Greg Saunier, the founder of Deerhoof and one of the indie world’s most admired percussionists, is a man whose core skill never gets old to watch. His great thrashing spasms at the drums make it seem a wonder his head stays on, let alone the cymbals trembling beneath his crashing.
Now on their 12th album, last August’s ‘La Isla Bonita’, Deerhoof neither physically nor creatively ever leave the call of invention unanswered, and their well overdue return to Brighton is a coup for promoters Be Nothing, as well as a humdinger in a home as small as Patterns. That the group has chosen fellow punk scruffs Cowtown for support – a Leeds gang with a symbiotic love for Brighton, travelling with taut, Gang Of Four-style spikes seemingly scratching along a surfboard – can only be a boon for the fans of weird rock experimentalism who line the room.
The headliners win best wardrobe through singer Satomi Matsuzaki’s magnificent get-up: playing a lollipop red guitar, what looks like a purple jumpsuit is crested with white, yellow and blue arrows, adding to the superhuman spacewoman aura of her robust-yet-floaty vocals and cooed staccato. At one early interlude, they create rhythm out of a rattle from Saunier, a few echoey string notes and the odd judiciously-placed bass pluck.
Saunier is notorious for his rhapsodic monologues between songs – a master of the comic pause in a universe of excessive bluster. Via a meandering account of the improbable and bizarre, he lengthily lionises their driver, Jacob, who apparently saved a lost suitcase of their merchandise by calling the mud splattered festival they just played to arrange a pick up in north London. Sometimes he howls into the mic – matching Matsuzaki’s fierceness to achieve a typically curious harmony – while swirls of reverb hang in the air like plumes.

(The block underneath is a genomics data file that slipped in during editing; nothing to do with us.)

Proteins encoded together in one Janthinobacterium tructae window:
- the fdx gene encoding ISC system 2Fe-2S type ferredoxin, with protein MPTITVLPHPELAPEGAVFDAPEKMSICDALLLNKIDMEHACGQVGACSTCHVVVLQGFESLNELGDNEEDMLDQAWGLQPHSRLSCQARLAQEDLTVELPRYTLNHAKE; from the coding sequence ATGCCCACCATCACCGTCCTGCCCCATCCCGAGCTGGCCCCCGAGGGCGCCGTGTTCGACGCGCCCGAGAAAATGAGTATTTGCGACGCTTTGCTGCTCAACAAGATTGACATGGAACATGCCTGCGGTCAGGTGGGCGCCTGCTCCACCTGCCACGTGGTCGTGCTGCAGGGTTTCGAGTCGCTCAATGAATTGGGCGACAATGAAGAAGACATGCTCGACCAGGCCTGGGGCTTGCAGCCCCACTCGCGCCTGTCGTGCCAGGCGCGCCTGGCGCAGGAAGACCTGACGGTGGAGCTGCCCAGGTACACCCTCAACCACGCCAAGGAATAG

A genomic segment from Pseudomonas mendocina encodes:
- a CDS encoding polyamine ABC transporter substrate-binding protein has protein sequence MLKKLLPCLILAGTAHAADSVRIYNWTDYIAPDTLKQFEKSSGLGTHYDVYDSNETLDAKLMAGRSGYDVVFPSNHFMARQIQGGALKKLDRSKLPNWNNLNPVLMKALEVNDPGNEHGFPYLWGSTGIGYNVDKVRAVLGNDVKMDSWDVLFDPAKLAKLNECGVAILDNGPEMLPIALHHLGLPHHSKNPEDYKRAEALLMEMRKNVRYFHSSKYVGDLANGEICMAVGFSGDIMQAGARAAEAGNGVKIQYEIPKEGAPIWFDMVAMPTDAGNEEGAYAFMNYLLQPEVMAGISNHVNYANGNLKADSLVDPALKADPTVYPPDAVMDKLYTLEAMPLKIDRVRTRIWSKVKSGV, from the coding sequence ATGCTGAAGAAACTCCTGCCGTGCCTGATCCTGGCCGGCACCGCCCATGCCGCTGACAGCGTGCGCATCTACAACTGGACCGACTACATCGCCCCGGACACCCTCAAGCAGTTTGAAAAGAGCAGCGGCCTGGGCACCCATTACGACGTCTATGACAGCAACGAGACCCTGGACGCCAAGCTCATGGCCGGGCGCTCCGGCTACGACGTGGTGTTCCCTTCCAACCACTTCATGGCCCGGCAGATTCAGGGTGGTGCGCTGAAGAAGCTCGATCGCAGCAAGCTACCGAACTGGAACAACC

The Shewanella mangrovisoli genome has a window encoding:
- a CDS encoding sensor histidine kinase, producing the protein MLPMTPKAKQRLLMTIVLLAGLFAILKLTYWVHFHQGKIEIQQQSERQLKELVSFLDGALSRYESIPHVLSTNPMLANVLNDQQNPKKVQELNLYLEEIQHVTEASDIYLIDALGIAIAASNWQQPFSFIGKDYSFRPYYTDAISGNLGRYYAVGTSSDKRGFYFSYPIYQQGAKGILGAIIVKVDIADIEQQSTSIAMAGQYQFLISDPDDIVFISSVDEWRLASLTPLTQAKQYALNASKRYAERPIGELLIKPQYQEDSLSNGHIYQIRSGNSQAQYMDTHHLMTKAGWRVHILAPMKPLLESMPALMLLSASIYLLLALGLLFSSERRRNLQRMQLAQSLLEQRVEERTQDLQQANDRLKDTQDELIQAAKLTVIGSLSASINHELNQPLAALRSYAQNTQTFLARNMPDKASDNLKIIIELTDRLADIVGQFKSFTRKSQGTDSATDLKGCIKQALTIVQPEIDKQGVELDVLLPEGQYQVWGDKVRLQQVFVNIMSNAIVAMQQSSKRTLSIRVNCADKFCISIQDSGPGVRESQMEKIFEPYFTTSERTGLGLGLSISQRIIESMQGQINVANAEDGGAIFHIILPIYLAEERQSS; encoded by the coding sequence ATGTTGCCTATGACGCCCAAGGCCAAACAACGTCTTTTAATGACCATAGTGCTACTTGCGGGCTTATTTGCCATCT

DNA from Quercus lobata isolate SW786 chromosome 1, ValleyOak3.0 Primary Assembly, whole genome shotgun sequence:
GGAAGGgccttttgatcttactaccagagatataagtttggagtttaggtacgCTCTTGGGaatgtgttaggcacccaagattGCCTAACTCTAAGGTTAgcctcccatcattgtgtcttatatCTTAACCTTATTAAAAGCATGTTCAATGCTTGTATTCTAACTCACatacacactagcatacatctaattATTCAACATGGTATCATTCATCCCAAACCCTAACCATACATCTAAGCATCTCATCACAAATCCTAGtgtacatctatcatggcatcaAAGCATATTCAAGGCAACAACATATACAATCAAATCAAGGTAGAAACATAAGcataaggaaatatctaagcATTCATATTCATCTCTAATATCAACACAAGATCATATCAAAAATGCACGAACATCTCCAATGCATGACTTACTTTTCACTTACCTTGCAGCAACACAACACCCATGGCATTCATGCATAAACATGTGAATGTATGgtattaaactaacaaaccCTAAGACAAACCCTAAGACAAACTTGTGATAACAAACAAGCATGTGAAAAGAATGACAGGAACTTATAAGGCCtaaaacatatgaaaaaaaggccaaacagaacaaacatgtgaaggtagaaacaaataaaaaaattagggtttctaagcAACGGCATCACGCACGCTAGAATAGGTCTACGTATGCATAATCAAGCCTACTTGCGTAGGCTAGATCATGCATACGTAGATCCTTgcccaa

Arguably the most striking thing is how, 20 years in, they still look like they’re having an extended jazz-grunge jam, throwing all their collective talent into the air and seeing what materialises, majestic at deconstructing rock music while looking for all the world like they are loafing around in slippers.
Matsuzaki, by way of encore, wants to see faces for a distinctly animalistic ending. The lights are duly turned up for the bonkers ‘Panda Panda Panda’ and ‘Come See The Duck’, which begins with some neat guitar scuzz and ends abruptly, the title line unfinished. Loose ends, mystery and a wobbling drum kit reside in Deerhoof’s wake.
Deerhoof, Patterns, 26th August 2015
Words by Ben Miller
Photos by Megan Clifton